"The last position in which I see Bale is the far right," John Toshack told El Confidencial in an interview in today's edition. Unfortunately for Gareth Bale, the first position that Real Madrid sees him operating in is exactly there.
Toshack is well qualified to enter the debate over just what has gone wrong with the former Tottenham Hotspur man's form with the European champions. The 66-year-old has coached both Madrid and Wales on two separate occasions and watches the Cardiff-born 25-year-old in action domestically and on the international stage more than most.
On one hand, Toshack watches a confidence-sapped player who plays on the fringes of a star-studded Madrid team week-in, week-out. On the other, he sees a player bursting with confidence in leading his nation to what he hopes will be France Euro 2016 and a first major tournament since 1958. The comparisons over recent months have been staggering.
Toshack knows Bale's qualities but he also knows first-hand what he is going through in the Spanish capital. Thanks to two spells managing in the unique environment of Real Madrid, Toshack understands the heavy weight that is piled on shoulders and the demanding nature of the Bernabeu public. He knows all about looking after big individual names in a collective environment. If there is one man to have a quiet word in the ear of his fellow countryman, Toshack is probably it.
"I do not know what is happening," Toshack continued. "I do not think he should be playing on the right." Nor do many others but the right side of Madrid's three-pronged attack looks the only place in which he will be able to feature regularly while Ancelotti is at the helm.
The Italian needs to squeeze Florentino Perez's prized assets into his starting eleven and not leave them sitting on the bench. With a 4-3-3 and with Bale on the right-side it allows Ancelotti to do just that and keep his president happy. Whether the fans, and indeed the players are happy is another matter.
To put it bluntly, the biggest problem Bale is up against is a certain Cristiano Ronaldo. The Portuguese star is the first name down on Ancelotti's team-sheet, and rightly so, but the former Manchester United man is only happy playing wide on the left. A switch to the right to accommodate Bale or a more central role will not be forthcoming while Ronaldo is strutting his stuff at the Bernabeu.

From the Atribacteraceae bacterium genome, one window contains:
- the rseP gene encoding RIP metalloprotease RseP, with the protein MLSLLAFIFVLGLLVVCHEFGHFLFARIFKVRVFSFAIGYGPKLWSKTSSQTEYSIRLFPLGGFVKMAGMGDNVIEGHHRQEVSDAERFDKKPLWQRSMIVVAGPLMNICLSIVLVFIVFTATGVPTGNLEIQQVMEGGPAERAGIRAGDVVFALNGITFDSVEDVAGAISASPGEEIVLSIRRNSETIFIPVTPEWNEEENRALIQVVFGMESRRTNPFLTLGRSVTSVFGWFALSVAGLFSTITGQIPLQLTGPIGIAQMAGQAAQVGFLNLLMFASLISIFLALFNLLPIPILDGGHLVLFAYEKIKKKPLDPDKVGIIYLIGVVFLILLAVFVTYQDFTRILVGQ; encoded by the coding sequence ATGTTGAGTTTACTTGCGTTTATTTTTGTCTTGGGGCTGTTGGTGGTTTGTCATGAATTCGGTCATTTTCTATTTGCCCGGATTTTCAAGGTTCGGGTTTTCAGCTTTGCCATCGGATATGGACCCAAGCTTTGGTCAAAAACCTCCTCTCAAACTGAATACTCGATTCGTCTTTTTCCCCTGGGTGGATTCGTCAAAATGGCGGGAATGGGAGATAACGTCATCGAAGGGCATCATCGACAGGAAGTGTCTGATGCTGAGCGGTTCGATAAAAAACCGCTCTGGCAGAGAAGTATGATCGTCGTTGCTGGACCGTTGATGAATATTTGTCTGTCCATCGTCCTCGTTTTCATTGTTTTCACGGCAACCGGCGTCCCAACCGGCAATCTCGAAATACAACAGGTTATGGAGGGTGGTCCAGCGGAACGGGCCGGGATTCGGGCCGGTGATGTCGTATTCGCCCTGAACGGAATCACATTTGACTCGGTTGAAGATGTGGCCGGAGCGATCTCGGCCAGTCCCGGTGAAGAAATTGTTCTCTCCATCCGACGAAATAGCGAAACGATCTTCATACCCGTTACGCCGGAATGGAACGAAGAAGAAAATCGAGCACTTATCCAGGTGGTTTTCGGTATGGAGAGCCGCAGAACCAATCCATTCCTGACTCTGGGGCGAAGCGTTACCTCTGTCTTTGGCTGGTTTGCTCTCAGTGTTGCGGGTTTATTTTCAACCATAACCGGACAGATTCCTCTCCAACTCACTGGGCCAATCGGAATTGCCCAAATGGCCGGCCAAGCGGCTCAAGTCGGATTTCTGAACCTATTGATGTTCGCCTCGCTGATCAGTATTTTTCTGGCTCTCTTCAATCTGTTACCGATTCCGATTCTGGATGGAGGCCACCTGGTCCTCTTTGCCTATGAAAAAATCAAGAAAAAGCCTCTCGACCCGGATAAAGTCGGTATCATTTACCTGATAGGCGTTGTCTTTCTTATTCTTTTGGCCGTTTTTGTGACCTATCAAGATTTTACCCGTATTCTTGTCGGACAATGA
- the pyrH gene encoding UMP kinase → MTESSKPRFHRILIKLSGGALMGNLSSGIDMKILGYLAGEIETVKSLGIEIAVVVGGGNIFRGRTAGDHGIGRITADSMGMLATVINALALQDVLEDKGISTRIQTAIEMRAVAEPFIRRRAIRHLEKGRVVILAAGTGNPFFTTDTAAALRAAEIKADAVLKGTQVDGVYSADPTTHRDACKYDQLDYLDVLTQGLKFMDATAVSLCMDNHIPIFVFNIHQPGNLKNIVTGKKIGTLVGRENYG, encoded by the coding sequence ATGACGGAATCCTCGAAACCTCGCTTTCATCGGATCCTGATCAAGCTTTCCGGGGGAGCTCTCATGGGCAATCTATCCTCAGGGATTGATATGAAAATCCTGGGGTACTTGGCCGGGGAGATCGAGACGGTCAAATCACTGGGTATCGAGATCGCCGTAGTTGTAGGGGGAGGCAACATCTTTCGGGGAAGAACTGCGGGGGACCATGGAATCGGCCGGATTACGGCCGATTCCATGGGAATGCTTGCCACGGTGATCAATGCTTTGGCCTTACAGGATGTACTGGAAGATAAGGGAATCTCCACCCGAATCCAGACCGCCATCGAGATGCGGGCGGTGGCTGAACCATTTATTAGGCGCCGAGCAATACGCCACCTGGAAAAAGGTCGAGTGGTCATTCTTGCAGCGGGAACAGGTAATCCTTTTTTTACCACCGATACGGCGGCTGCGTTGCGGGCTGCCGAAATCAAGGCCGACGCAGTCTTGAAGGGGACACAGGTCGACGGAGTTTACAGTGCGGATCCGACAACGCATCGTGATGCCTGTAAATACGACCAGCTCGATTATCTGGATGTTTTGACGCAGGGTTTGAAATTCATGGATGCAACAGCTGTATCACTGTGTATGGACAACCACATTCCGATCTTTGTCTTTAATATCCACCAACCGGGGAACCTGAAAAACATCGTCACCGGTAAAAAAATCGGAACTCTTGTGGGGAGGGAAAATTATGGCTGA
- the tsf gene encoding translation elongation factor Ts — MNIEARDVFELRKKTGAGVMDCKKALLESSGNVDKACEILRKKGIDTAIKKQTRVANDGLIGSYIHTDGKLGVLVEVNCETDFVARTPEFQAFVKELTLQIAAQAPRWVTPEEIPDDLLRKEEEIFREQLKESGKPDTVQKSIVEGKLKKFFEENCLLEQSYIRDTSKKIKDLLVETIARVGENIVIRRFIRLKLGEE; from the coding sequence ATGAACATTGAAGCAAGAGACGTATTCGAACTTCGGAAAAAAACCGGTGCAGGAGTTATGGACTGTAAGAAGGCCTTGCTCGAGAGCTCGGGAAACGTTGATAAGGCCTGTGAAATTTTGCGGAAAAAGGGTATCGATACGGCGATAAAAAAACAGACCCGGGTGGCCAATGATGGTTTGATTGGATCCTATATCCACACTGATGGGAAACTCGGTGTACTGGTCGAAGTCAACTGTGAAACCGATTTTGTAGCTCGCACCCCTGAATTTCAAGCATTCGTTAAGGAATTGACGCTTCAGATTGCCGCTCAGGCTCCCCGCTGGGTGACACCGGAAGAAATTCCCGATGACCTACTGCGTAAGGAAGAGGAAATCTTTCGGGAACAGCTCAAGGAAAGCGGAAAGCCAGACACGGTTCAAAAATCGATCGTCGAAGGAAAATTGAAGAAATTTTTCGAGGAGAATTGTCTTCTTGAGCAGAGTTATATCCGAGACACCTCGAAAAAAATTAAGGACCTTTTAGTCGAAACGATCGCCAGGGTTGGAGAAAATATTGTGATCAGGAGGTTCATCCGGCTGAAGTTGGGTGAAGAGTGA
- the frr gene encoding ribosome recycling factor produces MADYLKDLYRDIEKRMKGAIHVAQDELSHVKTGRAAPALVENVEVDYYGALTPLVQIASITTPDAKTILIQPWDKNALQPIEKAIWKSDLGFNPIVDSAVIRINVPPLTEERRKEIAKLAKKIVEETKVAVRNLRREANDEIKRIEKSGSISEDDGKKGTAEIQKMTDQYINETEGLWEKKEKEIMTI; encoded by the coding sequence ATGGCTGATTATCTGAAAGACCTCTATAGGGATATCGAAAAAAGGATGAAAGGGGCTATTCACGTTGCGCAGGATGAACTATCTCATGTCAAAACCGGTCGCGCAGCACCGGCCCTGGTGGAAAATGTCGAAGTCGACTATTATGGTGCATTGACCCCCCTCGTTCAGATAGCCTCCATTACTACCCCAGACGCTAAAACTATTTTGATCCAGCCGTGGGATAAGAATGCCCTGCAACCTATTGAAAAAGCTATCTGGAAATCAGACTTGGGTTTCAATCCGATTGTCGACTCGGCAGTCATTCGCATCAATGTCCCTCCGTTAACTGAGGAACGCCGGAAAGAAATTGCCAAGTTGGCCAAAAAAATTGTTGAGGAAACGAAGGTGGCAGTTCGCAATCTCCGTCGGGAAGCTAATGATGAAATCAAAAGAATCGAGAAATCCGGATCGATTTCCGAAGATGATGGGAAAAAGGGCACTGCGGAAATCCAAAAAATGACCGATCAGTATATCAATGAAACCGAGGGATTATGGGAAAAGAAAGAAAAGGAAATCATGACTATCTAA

That, of course, is justified. Ronaldo has scored over 50 goals this season and his hat-trick in Seville, followed by his consolation goal in Turin, has kept his side in the race for both the Champions League and La Liga. He has won back-to-back Ballon d'Or awards and, alongside Lionel Messi, has been breaking records at a sensational and unprecedented rate in recent seasons. While he is in this kind of form there is no reason to upset the apple cart and move Ronaldo about.
Bale has struggled on the right and would be more suited to a role down the left, or indeed through the middle where he played with Tottenham. He also played out on the right in the Premier League with the London club but that only paid off because that came as a shock with opposing teams lining up tactically to flood the middle and thwart his dangerous runs and long-distance shots.
It is not just in an attacking trio where he would shine, however. One of his stand-out qualities is his pace and a deeper role in a midfield three or four could also be considered. The Welshman has hardly been able to produce the bursts of speed that saw him win the Copa del Rey for Madrid against Barcelona last season. An out-and-out left-wing role or one similar to that of Angel di Maria last season could work. If it did for the Argentine, Bale could benefit from a similar upheaval.
Madrid's use of Bale is partly down to the player's poor form but it is not everything. The forward's confidence has been sapped to such an extent that he looks like the shell of the player who caught Perez's attention during the days in which he led Tottenham. Bale has gone from a big fish in a smaller pond to a supporting act for Ronaldo. At first he looked forward to playing alongside a man he wanted to emulate but now he is suffering.
He is suffering from the demands of a player who wants to be the best in the world and and the whistles from the Bernabeu crowd. The latter is something that he will get used to if he wants to prolong his career in the Spanish capital but the pressure of his own team-mates is something entirely different.
Examples of a relationship breakdown between Madrid's biggest two stars have been apparent for a while but on Tuesday against Juventus one play saw Bale break free and hesitate on the ball as he powered forward and saw Ronaldo to his right. A few years ago in the white of Tottenham he would have gone it alone, trying to beat the Juventus defenders with his pace and power but this time he was caught in two minds. Eventually the Juve defenders committed a foul.
Ever since the infamous reports of the Welshman being selfish appeared Bale has not been the same. In some matches he has tried too hard to go it alone and be himself, in others he has tried the opposite. He has never had the peace of mind just to play the way he wants, the way that would benefit both him and the team.
Bale is desperate to succeed at Madrid and not be deemed a flop and if he is to achieve longevity he needs to knuckle down and make the role on the right of Madrid's front three his own. While a start on the left or in a ‘No.10' role would suit Madrid's most expensive player, that will not be forthcoming - not for a while.